Over the past year we have spent long weekends here and there visiting different parts of Ireland.
Every place we visit is new and exciting for our family – it’s a perk of moving to a new country!
Our kids are 7 and 10 and they are definitely becoming seasoned travelers.
Last weekend we finally made our way from Dublin over to the beautiful city of Galway.
Galway has a population of approximately 80,000 people. It is also the home of National University of Ireland Galway (NUI Galway). Approximately 17,000 students attend university at NUI Galway each year.
Galway is located on the west coast of Ireland. The River Shannon is located to the city’s east. To the west is Galway Bay, which opens into the Atlantic Ocean.
Galway is not a big city. In a long day (or a day and a half), you can see all of the major tourist attractions in the city itself. After that, you’re going to need a car or a tour bus to see the sights outside of the city.
For a PDF of a Galway city map with attractions, click here.
Here are some places we visited:
Galway Cathedral is not an old church, but it is impressive.
The church is located along the River Corrib and is free to visit. They do ask for a 2 Euro donation.
This was a good place for my kids to:
1) Practice their inside voice.
2) Not drink the holy water.
3) Not play with fire from the
why were there so many?? hundreds of lit candles.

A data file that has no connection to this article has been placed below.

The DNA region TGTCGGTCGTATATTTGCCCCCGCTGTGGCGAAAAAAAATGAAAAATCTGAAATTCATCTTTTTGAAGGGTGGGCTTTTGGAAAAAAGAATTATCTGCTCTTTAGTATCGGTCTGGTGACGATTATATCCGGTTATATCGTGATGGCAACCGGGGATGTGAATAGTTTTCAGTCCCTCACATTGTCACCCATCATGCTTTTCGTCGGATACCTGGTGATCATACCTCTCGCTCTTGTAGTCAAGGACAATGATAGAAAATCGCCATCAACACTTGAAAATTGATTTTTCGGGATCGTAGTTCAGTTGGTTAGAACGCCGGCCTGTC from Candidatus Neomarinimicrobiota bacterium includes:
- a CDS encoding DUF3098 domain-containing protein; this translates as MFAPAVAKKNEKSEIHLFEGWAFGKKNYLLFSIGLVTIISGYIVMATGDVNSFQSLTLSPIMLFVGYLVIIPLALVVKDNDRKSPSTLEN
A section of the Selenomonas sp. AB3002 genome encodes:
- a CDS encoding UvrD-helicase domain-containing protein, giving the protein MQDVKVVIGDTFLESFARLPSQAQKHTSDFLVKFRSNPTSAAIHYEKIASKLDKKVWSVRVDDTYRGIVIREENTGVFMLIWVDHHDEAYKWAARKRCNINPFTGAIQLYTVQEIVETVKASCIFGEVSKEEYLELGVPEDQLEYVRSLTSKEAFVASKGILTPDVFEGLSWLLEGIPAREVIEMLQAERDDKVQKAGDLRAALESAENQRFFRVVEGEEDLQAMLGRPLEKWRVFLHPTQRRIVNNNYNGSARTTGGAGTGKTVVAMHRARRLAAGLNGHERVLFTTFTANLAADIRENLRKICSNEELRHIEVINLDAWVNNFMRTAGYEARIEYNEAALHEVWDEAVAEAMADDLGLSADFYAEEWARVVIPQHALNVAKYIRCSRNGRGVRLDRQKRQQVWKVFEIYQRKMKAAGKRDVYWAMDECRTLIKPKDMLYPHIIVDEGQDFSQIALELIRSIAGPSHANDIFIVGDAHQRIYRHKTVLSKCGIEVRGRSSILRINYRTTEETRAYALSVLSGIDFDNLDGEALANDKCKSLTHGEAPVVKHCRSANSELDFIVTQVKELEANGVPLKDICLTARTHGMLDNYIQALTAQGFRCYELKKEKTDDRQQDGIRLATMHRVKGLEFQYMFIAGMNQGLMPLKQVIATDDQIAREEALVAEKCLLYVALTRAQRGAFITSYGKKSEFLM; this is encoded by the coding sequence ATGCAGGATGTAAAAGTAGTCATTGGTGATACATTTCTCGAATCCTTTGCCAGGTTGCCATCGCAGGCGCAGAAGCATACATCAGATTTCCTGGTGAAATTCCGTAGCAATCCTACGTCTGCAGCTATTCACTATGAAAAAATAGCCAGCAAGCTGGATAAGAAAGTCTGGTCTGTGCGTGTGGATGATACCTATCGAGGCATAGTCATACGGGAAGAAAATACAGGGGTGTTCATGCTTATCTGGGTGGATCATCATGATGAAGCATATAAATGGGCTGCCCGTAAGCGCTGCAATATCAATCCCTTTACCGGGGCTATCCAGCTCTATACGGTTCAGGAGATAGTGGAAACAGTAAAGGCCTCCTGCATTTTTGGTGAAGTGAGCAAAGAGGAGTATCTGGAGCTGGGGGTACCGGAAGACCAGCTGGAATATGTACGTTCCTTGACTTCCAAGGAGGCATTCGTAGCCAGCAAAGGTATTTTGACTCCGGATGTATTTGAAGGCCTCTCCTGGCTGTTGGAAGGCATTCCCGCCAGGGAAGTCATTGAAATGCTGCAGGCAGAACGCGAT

The cathedral also offers a unique opportunity to teach kids about sound and acoustics. In particular, what happens when you make fart noises in an echo-y building. The wrath of
God mom. That’s what happens.
The part my kids most enjoyed was the beautiful mosaics on the walls. We had an interesting whispered discussion about how mosaics are made. At least, that’s what I think we were
talking whispering about.
By the time our 20-minute visit was over, I was wondering why the tour hadn’t included any communion wine.
Eyre Square is a park smack in the middle of Galway and half a block from the train station.
There’s a playground, green space, benches and statues/sculptures.
There was also a water fountain around the base of one of the sculptures that would have been a TON of fun to play in if I had brought a second pair of shoes for each kid, towel, change of clothes, sunny weather, etc. I really dropped the ball on that one.